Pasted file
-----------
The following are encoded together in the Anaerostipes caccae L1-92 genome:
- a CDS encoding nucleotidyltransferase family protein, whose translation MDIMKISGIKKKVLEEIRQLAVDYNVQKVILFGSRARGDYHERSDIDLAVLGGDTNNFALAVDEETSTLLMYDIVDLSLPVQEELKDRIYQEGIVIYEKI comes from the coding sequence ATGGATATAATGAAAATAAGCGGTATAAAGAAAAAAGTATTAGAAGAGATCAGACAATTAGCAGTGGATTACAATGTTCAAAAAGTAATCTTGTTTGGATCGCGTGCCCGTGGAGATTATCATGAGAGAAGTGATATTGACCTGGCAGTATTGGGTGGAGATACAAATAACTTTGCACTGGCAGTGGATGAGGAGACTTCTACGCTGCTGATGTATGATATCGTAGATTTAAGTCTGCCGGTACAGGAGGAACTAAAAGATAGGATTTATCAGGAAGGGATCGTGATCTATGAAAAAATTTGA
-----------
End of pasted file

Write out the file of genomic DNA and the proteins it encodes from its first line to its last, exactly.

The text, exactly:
The following are encoded together in the Anaerostipes caccae L1-92 genome:
- a CDS encoding nucleotidyltransferase family protein, whose translation MDIMKISGIKKKVLEEIRQLAVDYNVQKVILFGSRARGDYHERSDIDLAVLGGDTNNFALAVDEETSTLLMYDIVDLSLPVQEELKDRIYQEGIVIYEKI comes from the coding sequence ATGGATATAATGAAAATAAGCGGTATAAAGAAAAAAGTATTAGAAGAGATCAGACAATTAGCAGTGGATTACAATGTTCAAAAAGTAATCTTGTTTGGATCGCGTGCCCGTGGAGATTATCATGAGAGAAGTGATATTGACCTGGCAGTATTGGGTGGAGATACAAATAACTTTGCACTGGCAGTGGATGAGGAGACTTCTACGCTGCTGATGTATGATATCGTAGATTTAAGTCTGCCGGTACAGGAGGAACTAAAAGATAGGATTTATCAGGAAGGGATCGTGATCTATGAAAAAATTTGA